The manager of the Baltimore Museum bought an advertisement in the Baltimore Patriot on November 4th, 1831, to publicize an upcoming event, shedding light on the role of music in antebellum American society. The manager wished to advertise an exhibition that would be occurring at the museum that Saturday night at which Francis Johnson and his military band would be performing, in order that “amatures [sic] and connoisseurs in fine painting” alike would be able to enjoy “the concord of sweet sounds” of the live music.1
This advertisement reveals several details about the role of music, and art in general, in American society in the early nineteenth century. At the time, bands like Johnson’s could not distribute their music by recording. Instead, their profits came from performing live. While many ensembles, especially Johnson’s band, put on their own concerts, this article demonstrates that they also performed at events that were not necessarily dedicated concerts but simply required some musical accompaniment. Music could be combined with the experience of viewing paintings for the greater enjoyment of “amatures and connoisseurs” alike, indicating that while this was a social function, it was more about the sensory experience than about asserting the upper class identity of those who had the luxury to consider themselves “connoisseurs”. This was the same tradition of live performance that minstrel shows and vaudeville would evolve from, and the combination of different forms of entertainment in one event for convenience and accessibility actually resembles these later traditions.2 The manager of the museum describes Johnson and his band as “famous” and “excellent” and advertises that they would “perform many of the most popular and justly celebrated pieces of instrumental music”, which was a feature of much of the American concert music of the early nineteenth century. Bands and even early American orchestras would mix high-brow music with more popular and fashionable music, drawing very diverse crowds as a result.3 However, money was still a factor for the artists, and just as Johnson’s band relied on public support, the success of this museum was “so much indebted to the liberal patronage” of the public.1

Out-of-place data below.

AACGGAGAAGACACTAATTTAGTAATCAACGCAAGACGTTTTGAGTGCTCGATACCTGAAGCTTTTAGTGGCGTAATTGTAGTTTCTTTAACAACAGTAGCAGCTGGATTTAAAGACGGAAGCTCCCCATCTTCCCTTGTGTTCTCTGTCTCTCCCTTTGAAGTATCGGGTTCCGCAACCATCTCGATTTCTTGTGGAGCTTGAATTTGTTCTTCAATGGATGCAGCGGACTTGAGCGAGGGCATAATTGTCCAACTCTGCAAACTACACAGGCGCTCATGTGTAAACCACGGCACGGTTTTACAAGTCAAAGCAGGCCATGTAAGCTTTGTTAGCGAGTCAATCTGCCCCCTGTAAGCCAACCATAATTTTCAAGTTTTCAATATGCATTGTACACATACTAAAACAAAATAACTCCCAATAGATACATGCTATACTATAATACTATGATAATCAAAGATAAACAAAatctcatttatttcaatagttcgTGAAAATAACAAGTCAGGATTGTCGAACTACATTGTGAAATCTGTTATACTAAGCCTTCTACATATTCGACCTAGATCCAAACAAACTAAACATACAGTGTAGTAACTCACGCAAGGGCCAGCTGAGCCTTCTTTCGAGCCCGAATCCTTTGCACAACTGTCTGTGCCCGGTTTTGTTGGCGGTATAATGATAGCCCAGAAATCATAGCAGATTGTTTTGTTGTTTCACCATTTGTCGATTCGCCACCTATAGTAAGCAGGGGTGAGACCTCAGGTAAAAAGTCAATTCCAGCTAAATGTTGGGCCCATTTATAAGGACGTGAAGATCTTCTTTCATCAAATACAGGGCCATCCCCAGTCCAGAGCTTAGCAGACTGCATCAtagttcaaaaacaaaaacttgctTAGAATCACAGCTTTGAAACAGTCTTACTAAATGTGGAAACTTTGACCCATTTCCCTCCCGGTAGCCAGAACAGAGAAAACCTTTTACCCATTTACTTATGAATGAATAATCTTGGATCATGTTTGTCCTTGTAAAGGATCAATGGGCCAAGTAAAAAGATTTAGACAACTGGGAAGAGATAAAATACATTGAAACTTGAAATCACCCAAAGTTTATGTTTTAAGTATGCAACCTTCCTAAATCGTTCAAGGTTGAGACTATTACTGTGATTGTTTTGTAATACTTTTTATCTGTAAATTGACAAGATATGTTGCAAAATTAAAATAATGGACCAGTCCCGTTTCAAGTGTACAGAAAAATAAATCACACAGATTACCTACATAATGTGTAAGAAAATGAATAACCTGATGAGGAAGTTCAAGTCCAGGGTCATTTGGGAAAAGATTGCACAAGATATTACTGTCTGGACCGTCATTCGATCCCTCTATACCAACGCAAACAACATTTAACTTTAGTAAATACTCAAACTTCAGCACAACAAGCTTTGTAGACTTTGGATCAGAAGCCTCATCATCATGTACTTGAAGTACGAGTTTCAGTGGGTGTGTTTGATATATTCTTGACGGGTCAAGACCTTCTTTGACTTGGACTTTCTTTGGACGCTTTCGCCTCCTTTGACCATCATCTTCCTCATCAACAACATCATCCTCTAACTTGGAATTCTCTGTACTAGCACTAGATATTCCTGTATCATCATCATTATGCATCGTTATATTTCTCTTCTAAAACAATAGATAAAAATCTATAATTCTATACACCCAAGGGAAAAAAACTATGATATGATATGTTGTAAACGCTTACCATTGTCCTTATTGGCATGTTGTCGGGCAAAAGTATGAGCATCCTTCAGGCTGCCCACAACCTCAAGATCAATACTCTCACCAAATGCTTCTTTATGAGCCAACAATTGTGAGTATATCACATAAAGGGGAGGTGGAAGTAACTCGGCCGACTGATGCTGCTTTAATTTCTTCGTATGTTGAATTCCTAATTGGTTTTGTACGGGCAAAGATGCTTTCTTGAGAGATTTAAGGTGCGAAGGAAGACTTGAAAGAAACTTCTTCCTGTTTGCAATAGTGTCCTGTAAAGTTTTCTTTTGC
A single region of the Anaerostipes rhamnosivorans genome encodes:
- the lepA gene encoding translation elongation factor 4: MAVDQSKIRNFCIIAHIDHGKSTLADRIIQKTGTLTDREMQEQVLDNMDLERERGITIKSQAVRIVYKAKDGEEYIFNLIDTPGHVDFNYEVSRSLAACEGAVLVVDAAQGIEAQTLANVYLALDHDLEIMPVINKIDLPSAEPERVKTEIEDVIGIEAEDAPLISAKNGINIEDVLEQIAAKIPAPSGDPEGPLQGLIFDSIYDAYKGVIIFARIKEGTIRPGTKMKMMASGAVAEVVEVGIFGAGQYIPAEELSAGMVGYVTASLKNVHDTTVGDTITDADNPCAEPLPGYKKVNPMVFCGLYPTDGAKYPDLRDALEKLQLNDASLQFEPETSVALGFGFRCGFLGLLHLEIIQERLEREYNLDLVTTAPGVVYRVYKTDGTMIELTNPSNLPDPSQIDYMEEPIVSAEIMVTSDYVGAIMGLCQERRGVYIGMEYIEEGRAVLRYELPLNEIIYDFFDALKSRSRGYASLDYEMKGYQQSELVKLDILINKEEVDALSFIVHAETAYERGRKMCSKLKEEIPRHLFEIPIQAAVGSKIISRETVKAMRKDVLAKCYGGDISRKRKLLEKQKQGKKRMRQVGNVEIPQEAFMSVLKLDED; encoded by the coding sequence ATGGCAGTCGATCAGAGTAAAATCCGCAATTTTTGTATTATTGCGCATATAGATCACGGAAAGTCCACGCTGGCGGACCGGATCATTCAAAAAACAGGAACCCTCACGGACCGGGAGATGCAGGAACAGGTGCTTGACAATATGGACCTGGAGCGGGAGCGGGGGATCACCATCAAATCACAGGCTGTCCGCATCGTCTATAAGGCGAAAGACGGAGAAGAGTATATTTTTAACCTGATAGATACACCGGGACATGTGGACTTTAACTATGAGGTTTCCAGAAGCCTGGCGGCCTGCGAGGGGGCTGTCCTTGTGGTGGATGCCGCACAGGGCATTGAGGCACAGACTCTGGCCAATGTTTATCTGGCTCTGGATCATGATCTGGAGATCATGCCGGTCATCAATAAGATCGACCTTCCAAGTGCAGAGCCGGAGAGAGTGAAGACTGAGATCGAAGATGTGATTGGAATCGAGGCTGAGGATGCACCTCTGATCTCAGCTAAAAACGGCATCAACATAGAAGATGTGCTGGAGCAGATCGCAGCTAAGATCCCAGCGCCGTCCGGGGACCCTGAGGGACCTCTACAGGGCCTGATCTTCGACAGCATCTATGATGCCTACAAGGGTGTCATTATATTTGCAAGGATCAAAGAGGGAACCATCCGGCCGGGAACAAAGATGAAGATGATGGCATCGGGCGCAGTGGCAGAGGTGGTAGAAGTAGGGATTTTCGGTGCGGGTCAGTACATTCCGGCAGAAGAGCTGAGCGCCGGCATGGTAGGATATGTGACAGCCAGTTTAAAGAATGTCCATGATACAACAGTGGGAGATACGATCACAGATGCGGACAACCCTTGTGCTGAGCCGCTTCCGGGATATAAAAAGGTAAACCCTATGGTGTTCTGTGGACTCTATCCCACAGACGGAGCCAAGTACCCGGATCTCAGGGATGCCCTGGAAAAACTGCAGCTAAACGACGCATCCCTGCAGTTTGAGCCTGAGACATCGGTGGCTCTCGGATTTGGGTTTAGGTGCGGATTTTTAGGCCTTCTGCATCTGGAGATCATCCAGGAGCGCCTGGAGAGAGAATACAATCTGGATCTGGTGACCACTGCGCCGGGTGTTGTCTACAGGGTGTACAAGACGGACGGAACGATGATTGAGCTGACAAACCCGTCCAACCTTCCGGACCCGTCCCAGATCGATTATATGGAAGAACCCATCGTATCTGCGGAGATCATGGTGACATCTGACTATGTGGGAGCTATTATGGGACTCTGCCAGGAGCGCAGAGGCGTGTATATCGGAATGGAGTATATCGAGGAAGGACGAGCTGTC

By playing popular music at public events like this art exhibition in addition to their own concerts, ensembles like Johnson’s band could draw audiences from a variety of backgrounds, garnering attention for their music as well as for the art displayed at the museum. Their reliance on public support helped both institutions–that of music and that of art museums–to reach a wider audience, ultimately creating more opportunities to engage with art and in turn contributing to more widespread artistic literacy among the American public.
1 “Advertisement.” BALTIMORE PATRIOT & MERCANTILE ADVERTISER. (Baltimore, Maryland) XXXVIII, no. 98, November 4, 1831: . Readex: America’s Historical Newspapers. https://infoweb.newsbank.com/apps/readex/doc?p=EANX&docref=image/v2%3A107D4AD8C258B928%40EANX-108270873A425650%402390126-10827087F7BAA9A0%402-1082708C24416710%40Advertisement.
2 Lewis, Robert M., ed. From Traveling Show to Vaudeville : Theatrical Spectacle in America, 1830-1910. Baltimore: Johns Hopkins University Press, 2003. Accessed November 25, 2022. ProQuest Ebook Central.
3 Locke, Ralph P. “Music Lovers, Patrons, and the ‘Sacralization’ of Culture in America.” 19th-Century Music 17, no. 2 (1993): 149–73. https://doi.org/10.2307/746331.